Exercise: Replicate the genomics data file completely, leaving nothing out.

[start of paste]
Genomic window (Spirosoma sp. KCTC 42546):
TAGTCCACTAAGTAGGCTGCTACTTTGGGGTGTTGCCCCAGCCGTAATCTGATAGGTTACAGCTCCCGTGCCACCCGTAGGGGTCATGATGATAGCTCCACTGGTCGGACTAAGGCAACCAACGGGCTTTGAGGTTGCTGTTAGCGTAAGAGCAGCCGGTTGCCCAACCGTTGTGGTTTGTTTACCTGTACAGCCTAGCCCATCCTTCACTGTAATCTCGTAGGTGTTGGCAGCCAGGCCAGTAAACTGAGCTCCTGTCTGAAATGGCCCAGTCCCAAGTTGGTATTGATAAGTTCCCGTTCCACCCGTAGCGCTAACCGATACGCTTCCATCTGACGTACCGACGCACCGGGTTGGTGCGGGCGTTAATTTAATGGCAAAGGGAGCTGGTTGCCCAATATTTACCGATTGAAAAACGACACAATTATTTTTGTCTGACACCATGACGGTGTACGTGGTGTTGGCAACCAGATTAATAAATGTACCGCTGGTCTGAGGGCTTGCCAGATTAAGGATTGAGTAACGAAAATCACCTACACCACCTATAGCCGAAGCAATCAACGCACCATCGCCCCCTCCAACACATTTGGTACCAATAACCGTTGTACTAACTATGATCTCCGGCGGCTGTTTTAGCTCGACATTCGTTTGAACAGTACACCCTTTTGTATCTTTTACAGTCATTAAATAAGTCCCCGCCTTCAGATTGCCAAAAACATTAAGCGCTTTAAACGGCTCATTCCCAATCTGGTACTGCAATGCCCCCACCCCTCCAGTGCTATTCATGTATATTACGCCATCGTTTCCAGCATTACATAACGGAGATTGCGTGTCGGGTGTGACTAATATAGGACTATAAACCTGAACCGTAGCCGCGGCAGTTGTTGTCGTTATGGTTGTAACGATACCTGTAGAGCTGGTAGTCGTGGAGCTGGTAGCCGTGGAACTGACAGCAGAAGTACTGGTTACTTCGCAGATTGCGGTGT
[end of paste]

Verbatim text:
Genomic window (Spirosoma sp. KCTC 42546):
TAGTCCACTAAGTAGGCTGCTACTTTGGGGTGTTGCCCCAGCCGTAATCTGATAGGTTACAGCTCCCGTGCCACCCGTAGGGGTCATGATGATAGCTCCACTGGTCGGACTAAGGCAACCAACGGGCTTTGAGGTTGCTGTTAGCGTAAGAGCAGCCGGTTGCCCAACCGTTGTGGTTTGTTTACCTGTACAGCCTAGCCCATCCTTCACTGTAATCTCGTAGGTGTTGGCAGCCAGGCCAGTAAACTGAGCTCCTGTCTGAAATGGCCCAGTCCCAAGTTGGTATTGATAAGTTCCCGTTCCACCCGTAGCGCTAACCGATACGCTTCCATCTGACGTACCGACGCACCGGGTTGGTGCGGGCGTTAATTTAATGGCAAAGGGAGCTGGTTGCCCAATATTTACCGATTGAAAAACGACACAATTATTTTTGTCTGACACCATGACGGTGTACGTGGTGTTGGCAACCAGATTAATAAATGTACCGCTGGTCTGAGGGCTTGCCAGATTAAGGATTGAGTAACGAAAATCACCTACACCACCTATAGCCGAAGCAATCAACGCACCATCGCCCCCTCCAACACATTTGGTACCAATAACCGTTGTACTAACTATGATCTCCGGCGGCTGTTTTAGCTCGACATTCGTTTGAACAGTACACCCTTTTGTATCTTTTACAGTCATTAAATAAGTCCCCGCCTTCAGATTGCCAAAAACATTAAGCGCTTTAAACGGCTCATTCCCAATCTGGTACTGCAATGCCCCCACCCCTCCAGTGCTATTCATGTATATTACGCCATCGTTTCCAGCATTACATAACGGAGATTGCGTGTCGGGTGTGACTAATATAGGACTATAAACCTGAACCGTAGCCGCGGCAGTTGTTGTCGTTATGGTTGTAACGATACCTGTAGAGCTGGTAGTCGTGGAGCTGGTAGCCGTGGAACTGACAGCAGAAGTACTGGTTACTTCGCAGATTGCGGTGT